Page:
Dad was a man of the Catholic Faith.  But he considered himself more of an Evangelical Catholic and belonged to the Full Gospel Businessmen.  It didn’t bother him that the two belief systems were not exactly the same. A favorite song that I sang with him in an Indian village near Oaxaca in 1988 was

It Ain’t Necessarily So

Jonah he lived in a whale
So goes the Bible Tale
The things that you’re liable
To read in the Bible
It ain’t necessarily so

I think that often faith is assumed to be the same as belief.  Although we don’t all believe everything Dad believed, we have faith that the world is basically good; that the sun will come up in the morning; that living beings eventually die and that humans don’t write the laws of nature.


Hope

Whether it came from his faith or fostered it, Dad was incredibly optimistic.  The cup was not half full for him.  It was overflowing.  He always hoped for and expected better things for himself and his family. My daughter April told me of a saying by Charles Swindoll: “Life is 10% what happens to me and 90% how I react to it.” One of his favorite Bible sayings was “God has not given us a spirit of fear.”

Throughout his earning years Dad hoped for a better life for his children and made that a reality by sending us all through college. He hoped that Marc would become a judge and he did.  He hoped that I would become a priest and I didn’t.  I’m sure that he prayed for both outcomes and accepted them both equally.

You often get those two together, hope and prayers.  I think that muddies the waters.  Hope is embedded in action.  If you lose hope, you give up.  Prayer is more like bargaining. “I’ll give up chocolate for Advent and pray that my credit cards are paid off.”  It voices our desires. Buddha attributed all suffering to desire. It’s hard and probably not even helpful to not have desires but with pure hope, prayer would sound more like: “God, lay it on me! I know I don’t call the shots.”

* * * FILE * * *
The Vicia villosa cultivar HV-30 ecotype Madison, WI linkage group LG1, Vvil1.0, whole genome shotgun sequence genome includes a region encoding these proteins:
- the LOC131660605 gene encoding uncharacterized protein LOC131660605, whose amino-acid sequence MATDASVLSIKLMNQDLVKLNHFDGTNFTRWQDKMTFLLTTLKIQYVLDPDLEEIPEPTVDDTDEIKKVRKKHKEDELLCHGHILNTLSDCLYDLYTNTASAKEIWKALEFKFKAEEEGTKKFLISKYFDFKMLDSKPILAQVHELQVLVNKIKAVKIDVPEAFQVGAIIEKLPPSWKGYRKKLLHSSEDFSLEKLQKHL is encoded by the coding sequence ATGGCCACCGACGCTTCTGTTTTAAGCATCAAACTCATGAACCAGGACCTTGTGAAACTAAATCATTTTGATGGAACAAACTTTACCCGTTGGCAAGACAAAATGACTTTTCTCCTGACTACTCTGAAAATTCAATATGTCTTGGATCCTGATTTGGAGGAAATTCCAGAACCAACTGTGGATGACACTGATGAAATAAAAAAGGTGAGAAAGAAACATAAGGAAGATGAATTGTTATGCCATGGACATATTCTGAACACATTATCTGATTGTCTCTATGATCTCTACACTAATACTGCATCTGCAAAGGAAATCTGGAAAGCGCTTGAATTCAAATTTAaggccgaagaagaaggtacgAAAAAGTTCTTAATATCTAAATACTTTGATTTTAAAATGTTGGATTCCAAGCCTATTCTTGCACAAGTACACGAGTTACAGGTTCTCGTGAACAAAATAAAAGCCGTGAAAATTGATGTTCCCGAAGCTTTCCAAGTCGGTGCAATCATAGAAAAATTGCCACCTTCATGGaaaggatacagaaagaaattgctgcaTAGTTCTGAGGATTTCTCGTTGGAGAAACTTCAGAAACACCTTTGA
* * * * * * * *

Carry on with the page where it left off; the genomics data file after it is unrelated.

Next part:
Dad never gave up hope and neither do his children

Children: Joe, John, Jeff, Jeannette, Rosalie, Marc, Anita

Love

Another one of Dad’s favorite bible quotes is “God is Love.” Even when he was no longer working at an office, Dad was working at love. His total devotion to taking care of Mom in her dying days is a good example of that.  Making sure to call each of us once a week is another.

Love is often equated with charity.  Dad was big on charity.  He gave generously to charitable causes.  For years he took day-old donuts that bakeries gave him to shelters on First Avenue.  That probably contributed to his diabetes in later years and it points to a fundamental pitfall with charity.  The recipients often get the impression that they are lesser people; that the folks doing the donating are feeling like they are the hands of God.  Charity can backfire.

Love is more about accepting and enjoying people for who they are, even if they are not like you or even like you would want them to be.  Dad loved people.  He had no problem meeting and greeting strangers.  That mostly went well but sometimes people were taken aback.  I think Dad passed that on to us too.  His kids feel that people are created equal.